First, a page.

Updates from Freetown | Zejeplay's Journal Part 2

Still in Freetown and doing my stuff. As promised, I do have additional updates on what is happening in our nation's capital. Healthcare: The spate of deaths here in S/Leone is alarming to the outsider. We are losing more friends and relatives at a faster rate than we could make new ones. Yesterday, as I drove through Kissy Road between “Up-Gun turntable” and Savage Square, I noticed at least five funeral processions passed us on their way to the Kissy Road “berring gron”. Three of the corpses were evidently younger people who were probably no older than 30. People are getting so used to burying their dead that even the Okadas hardly pause for a second from their speeding, in respect of the dead. As I noticed several Columbia Davies vans ( they seem to have increased their fleet) transporting the hearse; the “business instinct” in me told me how profitable funeral parlors are increasingly becoming in this part of the world. Healthcare is no doubt the major contributor to untimely death. But even more importantly, we have not done much to educate our folks on basic preventions. “Boborbelehism” is still perceived here as a “sign of good living”, and alcohol consumption among those who can afford it is almost at an all-time high.
Social Life: Our young men and women are embroiled in European soccer, Nigerian movies and sporting bets. And these have significantly altered our social lifestyle. Nearly everyone here supports a football team in Europe, much to the detriment of our local games. My biggest shocker was the sporting bet which has rendered the national Lotto useless. Mr “driver” spends a significant amount of his money betting on Manchester United games. On another note however, the appreciation for our local songs is very encouraging. In poda-podas, poyo bars and almost everywhere, Freetonians are increasingly loving and appreciating their music. The quality of our songs have no doubt significantly improved and contributed to this new cultural appreciation. Lifestyle: Luxury items such as cars and cell phones are in no short supply here in Freetown – I am not sure whether this is good or bad. There seem to be a close proximity between poverty and ostentatious goods. There is virtually every type of expensive phone and luxury car here. Even as gas prices skyrocket, everyone here yearns for a “jeep” not only because they are roadworthy (in a city where there are virtually no good roads), but also because their visibility no doubt serve as a status marker. Here, you are certainly judged by the car you drive. A very good-looking jeep is all a young man needs to pick up beautiful girls. This takes me to a more interesting phenomenon – CHINA. If anyone was wondering why China is economically out muscling America, and probably will for a long time, then you probably need to look no further than Freetown.
Our nation’s capital is flooded with cheap Chinese products – ranging from wall clocks, soccer jerseys, auto-parts, electronics to virtually anything), for a fraction of the cost in any advanced country. To the unsuspecting eye, one could hardly discern the difference for most products. China is providing the supply for a nation ( continent?) whose appetite for technology is unmatched. There is no question that these are watered-down versions of what we would buy in the United States & United Kingdom. But the Chinese know that our cab drivers can’t afford to buy good quality tire for US $80 or more, even as much as we need those tires. Social Status: Many people (educated or otherwise) are unemployed here. With a few exception, the majority of educated folks clamor for government/govt. related jobs. As many may be aware, securing govt. related jobs here is closely linked to one’s political affiliations. Many of my friends who have lost their jobs or been transferred to “un lucrative” areas see themselves as victims of our politics. However, other folks who have achieved college education and are thinking outside the box (engaged in private enterprise) appear to be “doing well”. 'Doing well' here is relative. It basically implies a decent car, your own apartment, and been able to take care of your family. You are even better-off if you have additional “homes” where you pay rent and drop chop money – a very normal thing here amongst married men.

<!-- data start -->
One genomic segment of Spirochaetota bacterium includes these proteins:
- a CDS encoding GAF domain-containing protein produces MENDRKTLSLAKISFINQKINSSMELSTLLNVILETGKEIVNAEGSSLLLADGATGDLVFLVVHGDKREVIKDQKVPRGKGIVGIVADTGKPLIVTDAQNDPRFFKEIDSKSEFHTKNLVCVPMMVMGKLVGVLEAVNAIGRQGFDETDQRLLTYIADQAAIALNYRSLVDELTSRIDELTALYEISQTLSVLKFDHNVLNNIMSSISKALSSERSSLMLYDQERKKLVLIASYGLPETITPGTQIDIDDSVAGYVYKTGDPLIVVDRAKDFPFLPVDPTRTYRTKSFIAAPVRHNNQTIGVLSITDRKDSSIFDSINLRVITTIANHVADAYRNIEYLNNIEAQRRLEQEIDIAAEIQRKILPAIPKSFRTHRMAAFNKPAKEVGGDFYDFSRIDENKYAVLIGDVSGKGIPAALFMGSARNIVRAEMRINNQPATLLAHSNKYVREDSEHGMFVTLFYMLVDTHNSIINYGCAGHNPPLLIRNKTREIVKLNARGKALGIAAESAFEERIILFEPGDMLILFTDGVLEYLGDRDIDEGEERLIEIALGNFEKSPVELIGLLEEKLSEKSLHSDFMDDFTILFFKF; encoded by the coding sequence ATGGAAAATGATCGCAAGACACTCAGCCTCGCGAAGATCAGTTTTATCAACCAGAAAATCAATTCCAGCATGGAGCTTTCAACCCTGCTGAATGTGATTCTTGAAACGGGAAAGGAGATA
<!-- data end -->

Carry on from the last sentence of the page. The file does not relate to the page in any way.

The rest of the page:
Religion: The churches have taken over the better part of our social life. Disco Rama banners have now been replaced with “Let My Gate Be Open” & “Your Enemy mush Give Up” crusade banners. Victor Ajisafe’s Sanctuary Praise Church is the place to be. Interestingly, not only young women go there these days for quick answers to their usual prayers ( man, pikin, America, etc), but the young bro[ther]s are flooding these churches to get their jobs back. But realistically, this is also where they can find the girls these days. Ironically, the pastors are richer, fatter, better dressed, than the majority of their congregation. And most of them are Nigerians. They now have mega churches like those I see in Texas. Religion strives best in poverty. Despite all of these challenges, I still think our country is a beautiful place to be. Not because we have good roads or houses, or government, but because our people. They are resilient in the midst of such difficult situation. Will send more updates on road construction, housing ( my research), the price for kolonkos, and my trip to upline, among others. -- Zej, Freetown

Zej is the pen name of Steven Rogers. a Ph. D. Candidate in Urban Planning and Public policy and a Research Associate at the Institute of Urban Planning, University of Texas, Arlington.

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